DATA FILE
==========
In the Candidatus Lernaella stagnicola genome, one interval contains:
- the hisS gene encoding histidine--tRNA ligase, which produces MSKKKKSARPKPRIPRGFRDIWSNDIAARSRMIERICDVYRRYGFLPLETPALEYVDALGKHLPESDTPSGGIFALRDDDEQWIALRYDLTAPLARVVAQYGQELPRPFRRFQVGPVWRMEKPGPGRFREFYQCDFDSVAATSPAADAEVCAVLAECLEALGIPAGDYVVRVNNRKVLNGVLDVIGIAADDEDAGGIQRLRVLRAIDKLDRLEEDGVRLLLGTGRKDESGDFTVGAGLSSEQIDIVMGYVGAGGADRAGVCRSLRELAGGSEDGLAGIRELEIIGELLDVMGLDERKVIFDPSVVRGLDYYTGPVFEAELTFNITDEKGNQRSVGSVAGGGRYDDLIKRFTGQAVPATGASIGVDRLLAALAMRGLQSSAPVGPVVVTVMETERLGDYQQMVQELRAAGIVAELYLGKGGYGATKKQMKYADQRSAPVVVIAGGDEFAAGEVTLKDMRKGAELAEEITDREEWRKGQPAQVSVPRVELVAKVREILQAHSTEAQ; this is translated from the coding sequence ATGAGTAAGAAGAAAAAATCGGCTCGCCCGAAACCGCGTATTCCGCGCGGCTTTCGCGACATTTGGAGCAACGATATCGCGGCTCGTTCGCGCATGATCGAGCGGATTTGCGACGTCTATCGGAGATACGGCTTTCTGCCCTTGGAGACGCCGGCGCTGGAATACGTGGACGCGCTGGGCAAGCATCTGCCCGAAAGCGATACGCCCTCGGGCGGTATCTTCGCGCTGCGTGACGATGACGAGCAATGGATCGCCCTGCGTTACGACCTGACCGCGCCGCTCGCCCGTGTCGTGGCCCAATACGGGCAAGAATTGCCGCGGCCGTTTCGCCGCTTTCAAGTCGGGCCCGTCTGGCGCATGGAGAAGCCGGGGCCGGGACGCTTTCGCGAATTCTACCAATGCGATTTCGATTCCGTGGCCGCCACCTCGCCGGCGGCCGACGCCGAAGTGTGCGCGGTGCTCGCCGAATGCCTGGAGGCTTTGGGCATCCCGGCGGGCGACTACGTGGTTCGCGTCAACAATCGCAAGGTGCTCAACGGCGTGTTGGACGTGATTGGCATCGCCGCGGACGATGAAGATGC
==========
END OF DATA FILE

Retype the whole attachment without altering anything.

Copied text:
In the Candidatus Lernaella stagnicola genome, one interval contains:
- the hisS gene encoding histidine--tRNA ligase, which produces MSKKKKSARPKPRIPRGFRDIWSNDIAARSRMIERICDVYRRYGFLPLETPALEYVDALGKHLPESDTPSGGIFALRDDDEQWIALRYDLTAPLARVVAQYGQELPRPFRRFQVGPVWRMEKPGPGRFREFYQCDFDSVAATSPAADAEVCAVLAECLEALGIPAGDYVVRVNNRKVLNGVLDVIGIAADDEDAGGIQRLRVLRAIDKLDRLEEDGVRLLLGTGRKDESGDFTVGAGLSSEQIDIVMGYVGAGGADRAGVCRSLRELAGGSEDGLAGIRELEIIGELLDVMGLDERKVIFDPSVVRGLDYYTGPVFEAELTFNITDEKGNQRSVGSVAGGGRYDDLIKRFTGQAVPATGASIGVDRLLAALAMRGLQSSAPVGPVVVTVMETERLGDYQQMVQELRAAGIVAELYLGKGGYGATKKQMKYADQRSAPVVVIAGGDEFAAGEVTLKDMRKGAELAEEITDREEWRKGQPAQVSVPRVELVAKVREILQAHSTEAQ; this is translated from the coding sequence ATGAGTAAGAAGAAAAAATCGGCTCGCCCGAAACCGCGTATTCCGCGCGGCTTTCGCGACATTTGGAGCAACGATATCGCGGCTCGTTCGCGCATGATCGAGCGGATTTGCGACGTCTATCGGAGATACGGCTTTCTGCCCTTGGAGACGCCGGCGCTGGAATACGTGGACGCGCTGGGCAAGCATCTGCCCGAAAGCGATACGCCCTCGGGCGGTATCTTCGCGCTGCGTGACGATGACGAGCAATGGATCGCCCTGCGTTACGACCTGACCGCGCCGCTCGCCCGTGTCGTGGCCCAATACGGGCAAGAATTGCCGCGGCCGTTTCGCCGCTTTCAAGTCGGGCCCGTCTGGCGCATGGAGAAGCCGGGGCCGGGACGCTTTCGCGAATTCTACCAATGCGATTTCGATTCCGTGGCCGCCACCTCGCCGGCGGCCGACGCCGAAGTGTGCGCGGTGCTCGCCGAATGCCTGGAGGCTTTGGGCATCCCGGCGGGCGACTACGTGGTTCGCGTCAACAATCGCAAGGTGCTCAACGGCGTGTTGGACGTGATTGGCATCGCCGCGGACGATGAAGATGC